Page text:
Cell Chaperones Keep Proteins Properly Folded
August 2, 2011
Imagine linking together a chain of 300 plastic shapes, some with magnets at various places. Then let it go and see if you could get it to fold spontaneously into a teapot. This is the challenge that cells face every minute: folding long chains of amino acids (polypeptides) into molecular machines and structures for the cell’s numerous tasks required for life. DNA in the nucleus codes for these polypeptides. They are assembled in ribosomes in single-file order. How do they end up in complex folded shapes? Some polypeptides will spontaneously collapse into their native folds, like the magnetic chain in our analogy. Others, however, need help. Fortunately, the cell provides an army of assistants, called chaperones, to monitor, coax, and repair unfolded proteins, to achieve “proteostasis” – a stable, working set of proteins. That army is so well-organized and complex, scientists continue to try to figure out how it performs so well in the field.
Clue or Clueless on Plant Evolution
August 1, 2011
An article on The Scientist promised to provide “clues to plant evolution,” but the data seemed like clues to something else – namely, design. The article was about how plant proteins interact with one another – the “interactome” (another word to add to genome and proteome). Did the work actually fulfill evolutionary predictions? Even if they claim it did, did it really?
Brave New Chimeras
July 31, 2011
Tampering with human embryonic stem cells has been at the forefront of ethical debates for a decade. Behind it, though, lurks an even more alarming prospect: the creation of human-animal hybrids. As with embryos, the appeal has been to improve human health. But ethicists ask if there is any benefit worth blurring the line between humans and animals. Pro-chimera advocates admit there is a certain “disgust” factor that could arouse public anxiety, and agree that experimentation would need to be regulated. But who would regulate the regulators, and on what moral grounds?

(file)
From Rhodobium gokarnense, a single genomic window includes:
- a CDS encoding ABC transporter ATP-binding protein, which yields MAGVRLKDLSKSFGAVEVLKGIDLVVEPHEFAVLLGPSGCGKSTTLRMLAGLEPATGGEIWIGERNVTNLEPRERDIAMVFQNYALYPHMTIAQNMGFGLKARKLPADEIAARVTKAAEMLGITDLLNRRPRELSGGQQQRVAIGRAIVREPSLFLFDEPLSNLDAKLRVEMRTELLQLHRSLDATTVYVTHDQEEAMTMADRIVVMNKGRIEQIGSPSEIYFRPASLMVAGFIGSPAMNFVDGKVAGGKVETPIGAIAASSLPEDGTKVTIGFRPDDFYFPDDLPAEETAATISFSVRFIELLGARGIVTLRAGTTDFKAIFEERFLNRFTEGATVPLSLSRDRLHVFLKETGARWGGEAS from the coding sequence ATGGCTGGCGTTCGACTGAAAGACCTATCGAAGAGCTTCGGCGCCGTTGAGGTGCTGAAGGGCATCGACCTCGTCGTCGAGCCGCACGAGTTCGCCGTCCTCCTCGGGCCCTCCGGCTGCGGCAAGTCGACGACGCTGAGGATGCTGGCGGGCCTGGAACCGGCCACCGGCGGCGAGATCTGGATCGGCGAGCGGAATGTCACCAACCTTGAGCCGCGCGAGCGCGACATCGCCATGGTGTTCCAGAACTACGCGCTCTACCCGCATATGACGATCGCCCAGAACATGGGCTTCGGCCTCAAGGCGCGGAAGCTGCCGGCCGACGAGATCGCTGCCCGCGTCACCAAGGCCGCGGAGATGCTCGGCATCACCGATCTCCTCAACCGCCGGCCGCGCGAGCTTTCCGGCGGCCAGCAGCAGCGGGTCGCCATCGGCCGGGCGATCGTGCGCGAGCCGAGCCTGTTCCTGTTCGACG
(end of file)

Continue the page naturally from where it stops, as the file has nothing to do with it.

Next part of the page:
Unique Mammal Senses
July 30, 2011
The ability to sense the environment is vital to all living things, and is a key characteristic that separates life from non-life. The senses are not limited to the five we learn as children – sight, hearing, touch, taste, and smell. In the animal kingdom there are more. Some of them repurpose existing organs; some detect other information from the world not detectable with the normal sense organs. In mammals, two very different animals – bats and dolphins – have expanded our understanding of sensation.
Earth Uniqueness Up; SETI Down
July 29, 2011
Our earth seems special – maybe because it is. Some astronomers are seriously considering that life might be rare or unique on our rare (or unique) planet. If so, hopes for finding sentient aliens on the celestial radio dial drop accordingly. The 50th anniversary of the first SETI search came, unfortunately for search enthusiasts, came at a time when funding is harder to get.